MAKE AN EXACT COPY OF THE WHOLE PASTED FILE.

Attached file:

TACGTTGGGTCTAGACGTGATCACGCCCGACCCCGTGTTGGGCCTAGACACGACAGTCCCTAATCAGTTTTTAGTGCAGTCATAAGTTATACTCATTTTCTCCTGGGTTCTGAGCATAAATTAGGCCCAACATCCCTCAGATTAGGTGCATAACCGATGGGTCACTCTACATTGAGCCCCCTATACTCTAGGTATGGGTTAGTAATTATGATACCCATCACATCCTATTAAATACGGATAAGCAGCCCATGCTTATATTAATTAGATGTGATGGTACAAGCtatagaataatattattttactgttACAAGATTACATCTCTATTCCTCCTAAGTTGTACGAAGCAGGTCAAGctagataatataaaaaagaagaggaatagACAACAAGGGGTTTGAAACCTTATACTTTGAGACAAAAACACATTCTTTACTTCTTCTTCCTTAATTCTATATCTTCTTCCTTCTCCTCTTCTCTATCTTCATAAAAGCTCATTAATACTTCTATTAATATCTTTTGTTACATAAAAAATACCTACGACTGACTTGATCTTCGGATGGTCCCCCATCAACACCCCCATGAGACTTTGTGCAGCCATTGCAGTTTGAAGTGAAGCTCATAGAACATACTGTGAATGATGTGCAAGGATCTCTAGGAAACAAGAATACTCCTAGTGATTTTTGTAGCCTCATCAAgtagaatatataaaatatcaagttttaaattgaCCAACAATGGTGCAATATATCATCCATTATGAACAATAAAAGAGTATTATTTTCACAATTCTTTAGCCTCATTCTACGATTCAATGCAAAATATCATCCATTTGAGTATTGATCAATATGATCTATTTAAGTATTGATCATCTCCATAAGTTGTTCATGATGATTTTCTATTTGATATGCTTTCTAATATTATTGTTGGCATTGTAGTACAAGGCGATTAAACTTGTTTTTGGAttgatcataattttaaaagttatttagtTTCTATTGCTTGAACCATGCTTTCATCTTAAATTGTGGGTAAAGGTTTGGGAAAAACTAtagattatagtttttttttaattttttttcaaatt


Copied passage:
TACGTTGGGTCTAGACGTGATCACGCCCGACCCCGTGTTGGGCCTAGACACGACAGTCCCTAATCAGTTTTTAGTGCAGTCATAAGTTATACTCATTTTCTCCTGGGTTCTGAGCATAAATTAGGCCCAACATCCCTCAGATTAGGTGCATAACCGATGGGTCACTCTACATTGAGCCCCCTATACTCTAGGTATGGGTTAGTAATTATGATACCCATCACATCCTATTAAATACGGATAAGCAGCCCATGCTTATATTAATTAGATGTGATGGTACAAGCtatagaataatattattttactgttACAAGATTACATCTCTATTCCTCCTAAGTTGTACGAAGCAGGTCAAGctagataatataaaaaagaagaggaatagACAACAAGGGGTTTGAAACCTTATACTTTGAGACAAAAACACATTCTTTACTTCTTCTTCCTTAATTCTATATCTTCTTCCTTCTCCTCTTCTCTATCTTCATAAAAGCTCATTAATACTTCTATTAATATCTTTTGTTACATAAAAAATACCTACGACTGACTTGATCTTCGGATGGTCCCCCATCAACACCCCCATGAGACTTTGTGCAGCCATTGCAGTTTGAAGTGAAGCTCATAGAACATACTGTGAATGATGTGCAAGGATCTCTAGGAAACAAGAATACTCCTAGTGATTTTTGTAGCCTCATCAAgtagaatatataaaatatcaagttttaaattgaCCAACAATGGTGCAATATATCATCCATTATGAACAATAAAAGAGTATTATTTTCACAATTCTTTAGCCTCATTCTACGATTCAATGCAAAATATCATCCATTTGAGTATTGATCAATATGATCTATTTAAGTATTGATCATCTCCATAAGTTGTTCATGATGATTTTCTATTTGATATGCTTTCTAATATTATTGTTGGCATTGTAGTACAAGGCGATTAAACTTGTTTTTGGAttgatcataattttaaaagttatttagtTTCTATTGCTTGAACCATGCTTTCATCTTAAATTGTGGGTAAAGGTTTGGGAAAAACTAtagattatagtttttttttaattttttttcaaatt